target_ages = [0, 10, 20, 30, 40, 50, 60, 70, 80, 90, 100] 
 //0-100 years’ age shift
 age_transformers = [AgeTransformer(target_age=age) for age in target_ages] 

Define function to create tensors

 def run_on_batch(inputs, net):
     result_batch = net(inputs.to("cuda").float(), randomize_noise=False,  
     resize=False)
     return result_batch 

For each age transformed age, concatenate the results to display them side-by-side

 results = np.array(aligned_image.resize((1024, 1024)))
 for age_transformer in age_transformers:
     print(f"Running on target age: {age_transformer.target_age}")
     with torch.no_grad():
         input_image_age = [age_transformer(input_image.cpu()).to('cuda')]
         input_image_age = torch.stack(input_image_age) //torch.stack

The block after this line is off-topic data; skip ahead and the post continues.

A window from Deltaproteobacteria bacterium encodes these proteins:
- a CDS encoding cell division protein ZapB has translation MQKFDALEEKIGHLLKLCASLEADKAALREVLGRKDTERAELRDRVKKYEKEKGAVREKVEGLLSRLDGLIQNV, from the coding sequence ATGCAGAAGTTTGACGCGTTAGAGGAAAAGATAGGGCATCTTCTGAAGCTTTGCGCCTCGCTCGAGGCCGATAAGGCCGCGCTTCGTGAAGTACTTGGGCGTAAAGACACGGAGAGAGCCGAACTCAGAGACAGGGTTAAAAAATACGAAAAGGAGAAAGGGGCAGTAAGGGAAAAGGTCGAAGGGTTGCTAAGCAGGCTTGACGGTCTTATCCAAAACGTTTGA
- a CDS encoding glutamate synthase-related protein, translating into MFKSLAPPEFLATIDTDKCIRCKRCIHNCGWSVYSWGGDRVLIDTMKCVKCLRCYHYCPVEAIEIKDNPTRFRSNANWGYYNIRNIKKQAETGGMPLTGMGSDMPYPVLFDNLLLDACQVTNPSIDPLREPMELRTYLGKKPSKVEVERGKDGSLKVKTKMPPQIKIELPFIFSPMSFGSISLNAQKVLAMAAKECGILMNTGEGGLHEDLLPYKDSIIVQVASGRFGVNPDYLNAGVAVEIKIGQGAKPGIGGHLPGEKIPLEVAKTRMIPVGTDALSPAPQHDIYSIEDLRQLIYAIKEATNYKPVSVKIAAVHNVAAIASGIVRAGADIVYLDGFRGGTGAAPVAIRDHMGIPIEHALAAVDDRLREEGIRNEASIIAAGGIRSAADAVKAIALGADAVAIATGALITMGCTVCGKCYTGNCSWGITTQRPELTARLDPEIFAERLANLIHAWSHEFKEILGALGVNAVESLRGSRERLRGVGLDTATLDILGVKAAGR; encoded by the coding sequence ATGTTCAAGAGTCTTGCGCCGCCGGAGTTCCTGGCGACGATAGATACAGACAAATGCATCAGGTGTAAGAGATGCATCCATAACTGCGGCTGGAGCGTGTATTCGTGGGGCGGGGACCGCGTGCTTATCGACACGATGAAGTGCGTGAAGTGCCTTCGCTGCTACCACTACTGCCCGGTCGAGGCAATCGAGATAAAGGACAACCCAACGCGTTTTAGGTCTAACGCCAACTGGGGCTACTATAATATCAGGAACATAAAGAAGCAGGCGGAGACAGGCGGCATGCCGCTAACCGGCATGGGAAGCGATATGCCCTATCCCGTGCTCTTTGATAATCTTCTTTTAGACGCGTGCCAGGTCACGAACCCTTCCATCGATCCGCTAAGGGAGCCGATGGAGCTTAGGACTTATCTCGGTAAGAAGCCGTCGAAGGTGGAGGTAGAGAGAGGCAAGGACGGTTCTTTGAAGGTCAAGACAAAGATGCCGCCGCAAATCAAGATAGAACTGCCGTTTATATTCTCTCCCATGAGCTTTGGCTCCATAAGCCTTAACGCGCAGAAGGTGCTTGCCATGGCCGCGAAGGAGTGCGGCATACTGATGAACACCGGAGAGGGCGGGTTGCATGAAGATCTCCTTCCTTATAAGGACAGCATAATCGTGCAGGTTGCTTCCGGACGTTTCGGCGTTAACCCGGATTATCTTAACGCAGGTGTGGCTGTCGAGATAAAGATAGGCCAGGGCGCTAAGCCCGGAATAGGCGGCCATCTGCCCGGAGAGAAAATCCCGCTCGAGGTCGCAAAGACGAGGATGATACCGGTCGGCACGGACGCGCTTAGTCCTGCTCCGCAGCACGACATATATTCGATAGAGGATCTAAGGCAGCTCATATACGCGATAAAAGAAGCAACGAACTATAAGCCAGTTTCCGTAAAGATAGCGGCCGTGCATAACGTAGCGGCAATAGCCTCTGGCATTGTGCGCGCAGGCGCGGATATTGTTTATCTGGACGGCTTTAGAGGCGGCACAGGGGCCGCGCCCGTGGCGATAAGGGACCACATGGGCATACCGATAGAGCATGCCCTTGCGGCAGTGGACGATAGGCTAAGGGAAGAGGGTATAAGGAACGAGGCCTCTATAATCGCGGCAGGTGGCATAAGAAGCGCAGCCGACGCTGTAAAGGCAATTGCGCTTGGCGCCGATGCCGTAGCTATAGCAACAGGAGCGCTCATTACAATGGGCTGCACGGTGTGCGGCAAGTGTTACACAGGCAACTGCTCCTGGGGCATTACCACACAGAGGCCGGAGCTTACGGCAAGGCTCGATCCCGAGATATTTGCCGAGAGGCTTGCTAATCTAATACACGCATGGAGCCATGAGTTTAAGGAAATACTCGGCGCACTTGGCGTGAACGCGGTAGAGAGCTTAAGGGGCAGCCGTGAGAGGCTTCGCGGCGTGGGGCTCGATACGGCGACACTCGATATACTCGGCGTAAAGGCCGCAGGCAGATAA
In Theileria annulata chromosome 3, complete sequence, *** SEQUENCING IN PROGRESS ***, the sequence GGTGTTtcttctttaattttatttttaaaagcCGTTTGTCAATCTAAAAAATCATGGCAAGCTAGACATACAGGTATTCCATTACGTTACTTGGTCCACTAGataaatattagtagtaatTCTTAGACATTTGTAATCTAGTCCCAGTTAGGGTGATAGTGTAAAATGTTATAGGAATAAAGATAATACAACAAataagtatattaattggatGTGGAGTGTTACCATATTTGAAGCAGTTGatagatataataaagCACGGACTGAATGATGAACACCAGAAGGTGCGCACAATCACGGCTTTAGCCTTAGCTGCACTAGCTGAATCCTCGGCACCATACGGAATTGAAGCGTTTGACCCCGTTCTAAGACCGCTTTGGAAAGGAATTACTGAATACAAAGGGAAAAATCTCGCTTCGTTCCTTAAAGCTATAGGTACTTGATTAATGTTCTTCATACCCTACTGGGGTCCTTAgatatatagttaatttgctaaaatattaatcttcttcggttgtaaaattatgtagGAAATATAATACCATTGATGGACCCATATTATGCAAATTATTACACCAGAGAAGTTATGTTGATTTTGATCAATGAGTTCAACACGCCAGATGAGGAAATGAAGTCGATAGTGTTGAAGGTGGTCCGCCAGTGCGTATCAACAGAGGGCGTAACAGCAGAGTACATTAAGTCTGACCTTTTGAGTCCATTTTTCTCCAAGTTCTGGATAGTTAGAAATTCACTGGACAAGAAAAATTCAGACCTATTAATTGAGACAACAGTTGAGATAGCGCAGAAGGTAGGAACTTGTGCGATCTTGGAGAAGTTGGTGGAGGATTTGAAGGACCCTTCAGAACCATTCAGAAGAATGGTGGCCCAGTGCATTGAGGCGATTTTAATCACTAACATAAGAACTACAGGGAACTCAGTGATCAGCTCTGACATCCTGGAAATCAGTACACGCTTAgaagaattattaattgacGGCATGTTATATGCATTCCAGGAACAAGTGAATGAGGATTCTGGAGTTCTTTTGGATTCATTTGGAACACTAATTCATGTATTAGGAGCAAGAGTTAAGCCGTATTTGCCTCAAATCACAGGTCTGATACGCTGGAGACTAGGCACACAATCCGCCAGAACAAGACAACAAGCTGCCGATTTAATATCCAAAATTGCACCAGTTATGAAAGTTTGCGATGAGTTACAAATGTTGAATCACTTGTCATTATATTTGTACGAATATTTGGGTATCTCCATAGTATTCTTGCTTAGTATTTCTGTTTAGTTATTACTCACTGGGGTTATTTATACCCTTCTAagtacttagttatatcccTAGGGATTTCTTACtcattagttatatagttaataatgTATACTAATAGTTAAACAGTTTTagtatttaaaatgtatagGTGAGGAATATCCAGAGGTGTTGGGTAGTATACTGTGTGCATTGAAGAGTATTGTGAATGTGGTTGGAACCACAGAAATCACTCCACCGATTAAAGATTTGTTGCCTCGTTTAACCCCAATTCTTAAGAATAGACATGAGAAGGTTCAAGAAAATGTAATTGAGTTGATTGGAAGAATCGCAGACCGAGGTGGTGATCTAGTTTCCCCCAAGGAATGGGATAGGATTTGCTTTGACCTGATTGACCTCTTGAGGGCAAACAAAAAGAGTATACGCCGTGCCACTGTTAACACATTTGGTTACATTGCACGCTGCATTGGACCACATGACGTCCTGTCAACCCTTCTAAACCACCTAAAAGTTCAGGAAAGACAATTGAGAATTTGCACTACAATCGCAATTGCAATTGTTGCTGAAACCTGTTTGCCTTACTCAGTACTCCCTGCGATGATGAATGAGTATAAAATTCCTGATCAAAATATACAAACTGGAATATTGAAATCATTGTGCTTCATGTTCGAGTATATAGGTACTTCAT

result_tensor = run_on_batch(input_image_age, net)[0]
         result_image = tensor2im(result_tensor) 
         results = np.concatenate([results, result_image], axis=1) 

Construct image memory from numerical array representation of the output using Image.fromarray()

results = Image.fromarray(results)

Display the output

results   

Output

Source: https://github.com/yuval-alaluf/SAM/blob/master/notebooks/inference_playground.ipynb

The above code can also be experimented for different images by changing the image path appropriately.

We have tried the code on two more images, the results of which are as follows:

Input image 2:

Output:

Input image 3:

Output:

Google colab notebooks

References

Do you want to have a deep-rooted understanding of the SAM technique? Refer to the following sources: